Wednesday, July 3, 2013

Website Ranking, Google, and the Power of Website Optimization

Last week's blog, "The Difference Between Website Ranking and Website Optimization," stated a simple truth: website ranking has nothing to do with website optimization. This week, we will specifically discuss "website ranking." Most people have heard this term, and others like it: "page rank," for example, or "keyword rank." Most of these terms, in essence, refer to the same concept. But what does "ranking," specifically mean? How are websites ranked? What is keyword ranking? And what is the benefit of a high ranking?

Here is a simple definition for online ranking: popularity.

Some website owners understandably feel frustrated by this definition, and by the whole notion of popularity. After all, who actually decides a website's popularity? In reality, the primary ranker, Google, constantly measures the popularity of websites. This measurement, although varied, is essentially based on two criteria: website traffic and the amount of incoming links to your website from other Internet sources.

The Internet is overcrowded with website ranking resources. Most of these rankings are measurements made by companies that specialize in improving website visibility and success. For example, SEMrush provides its own website rankings based on its own parameters. Many similar companies offer similar ranking services, each providing their own scores based on unique parameters.

You might ask, "What's the point?" Good question. In reality, "website ranking," inevitably means "Google ranking." If a website optimization company or SEO specialist uses the term "website ranking," and promises a "high" website ranking, they are talking about Google ranking, and nothing else. Most SEO professionals do not even pay attention to companies like SEMRush. To an SEO professional, a high SEMRush ranking is not important. A high SEMRush ranking, however fancy, does not necessarily translate to a high Google ranking.

So how exactly does Google rank websites?

Google’s ranking is based, in part, on the amount of traffic your website receives over a three month period. Google gets this information from Alexa, a website that monitors the performance of websites by simply counting the amount of clicks a website receives. For new websites, Alexa reports an average amount of traffic after three months, and Google uses this information to create an appropriate ranking.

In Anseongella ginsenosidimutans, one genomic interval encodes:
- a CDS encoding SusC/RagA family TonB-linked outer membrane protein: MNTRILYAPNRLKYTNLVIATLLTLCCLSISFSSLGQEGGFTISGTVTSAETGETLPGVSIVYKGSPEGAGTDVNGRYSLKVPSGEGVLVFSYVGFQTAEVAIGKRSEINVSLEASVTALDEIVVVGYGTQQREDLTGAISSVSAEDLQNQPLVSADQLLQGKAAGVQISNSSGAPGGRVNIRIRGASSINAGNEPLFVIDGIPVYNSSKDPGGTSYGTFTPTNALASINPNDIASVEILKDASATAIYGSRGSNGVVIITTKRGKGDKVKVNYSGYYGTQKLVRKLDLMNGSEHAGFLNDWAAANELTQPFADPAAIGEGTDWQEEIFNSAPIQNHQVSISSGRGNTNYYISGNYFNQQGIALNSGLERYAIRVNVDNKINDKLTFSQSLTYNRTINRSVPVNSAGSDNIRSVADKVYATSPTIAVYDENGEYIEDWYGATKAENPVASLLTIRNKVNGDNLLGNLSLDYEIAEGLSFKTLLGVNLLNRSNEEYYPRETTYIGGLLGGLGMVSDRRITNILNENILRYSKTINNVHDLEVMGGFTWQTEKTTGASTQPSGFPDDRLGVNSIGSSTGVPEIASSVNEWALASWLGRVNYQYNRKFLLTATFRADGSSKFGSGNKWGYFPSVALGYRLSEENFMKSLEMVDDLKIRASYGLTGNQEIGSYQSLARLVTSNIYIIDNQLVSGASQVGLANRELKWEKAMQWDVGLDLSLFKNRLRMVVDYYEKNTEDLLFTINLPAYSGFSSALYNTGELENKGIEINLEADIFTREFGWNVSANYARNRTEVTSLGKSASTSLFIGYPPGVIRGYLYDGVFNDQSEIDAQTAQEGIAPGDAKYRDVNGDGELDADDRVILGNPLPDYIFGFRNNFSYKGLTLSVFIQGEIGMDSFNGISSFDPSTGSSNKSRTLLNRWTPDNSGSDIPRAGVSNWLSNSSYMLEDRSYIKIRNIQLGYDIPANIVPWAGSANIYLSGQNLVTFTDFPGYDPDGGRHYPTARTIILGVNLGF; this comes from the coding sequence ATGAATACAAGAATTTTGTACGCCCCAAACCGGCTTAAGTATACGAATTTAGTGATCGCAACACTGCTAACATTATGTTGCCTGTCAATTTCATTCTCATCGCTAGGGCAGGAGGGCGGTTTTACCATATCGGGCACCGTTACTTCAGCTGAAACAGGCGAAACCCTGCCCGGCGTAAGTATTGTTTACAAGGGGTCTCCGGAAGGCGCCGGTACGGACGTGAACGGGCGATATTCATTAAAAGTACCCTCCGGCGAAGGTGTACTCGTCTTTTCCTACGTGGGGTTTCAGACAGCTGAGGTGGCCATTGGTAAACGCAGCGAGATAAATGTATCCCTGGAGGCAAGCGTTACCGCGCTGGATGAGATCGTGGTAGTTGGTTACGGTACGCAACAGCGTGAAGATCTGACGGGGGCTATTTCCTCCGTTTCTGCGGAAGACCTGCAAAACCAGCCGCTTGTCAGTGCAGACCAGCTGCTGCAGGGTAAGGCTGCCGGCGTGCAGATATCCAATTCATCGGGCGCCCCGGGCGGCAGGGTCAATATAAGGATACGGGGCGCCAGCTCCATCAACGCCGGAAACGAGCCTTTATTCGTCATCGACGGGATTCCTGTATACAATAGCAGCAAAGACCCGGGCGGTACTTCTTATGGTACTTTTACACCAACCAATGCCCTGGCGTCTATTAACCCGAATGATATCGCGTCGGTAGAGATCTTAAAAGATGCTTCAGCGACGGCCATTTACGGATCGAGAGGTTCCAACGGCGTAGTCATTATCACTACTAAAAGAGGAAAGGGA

In addition to Alexa, as noted above, Google also considers the amount of incoming links to a website from other Internet sources. These links can come from anywhere: blog, forums, personal websites, corporate websites--really, anywhere! Google treats each incoming link as a "vote."

You should be happy about any incoming link to your website. When another website creates a link to your website, they are saying to Google, and the rest of the web, "This is a good website." You might own a good website for many reasons: valuable content, for example, or unique content. In some cases, your content is simply highly relevant to another website's readers.

For more on Google, please read our "Quick Google Lesson."


Now, you've undoubtedly heard the term (mentioned above) "keyword ranking." Some website optimization companies and/or SEO specialists optimize websites for certain keywords. (Please read our post on the difference between optimizing for keywords alone and quality content). But remember, website ranking has nothing to do with website optimization. So what does a high keyword rank mean? 

Website optimization is a crucial marketing strategy, and Google will only show well-optimized websites on the first page results. For this reason, when we perform a search, we truly trust Google; we expect to receive the most relevant and valuable information available.

How does Google deliver this information? When you perform a search, Google scours its database to find examples of websites that match your keywords. Let's say all of these websites are well-optimized; all deserve to be on the Google’s first page results. However, there are only twelve available spots per page. So who will occupy the top spots? To deliver the best results, Google compares websites for ranking. Let's say out of thirty well-optimized websites eight have high rankings--only these websites will appear on the first page results. All other websites will be placed on the second and third page results.

This is, in essence, the definition of a high ranking as well as high "keyword" ranking: a website that beats other well-optimized sites because it has received many clicks, or many incoming links, based on a certain keyword or keywords.


At The Organic SEO Blog, we believe knowledge is power. Once you know the difference between website ranking and website optimization no one can manipulate you! If you wish to learn more about Organic Website Optimization, please visit our website: Remember: website optimization is a very simple process, but not too easy to accomplish! A true professional can help!

1 comment:

  1. A special thanks for sharing this informative post. I definitely learned a few new things here. I'll be back for more !


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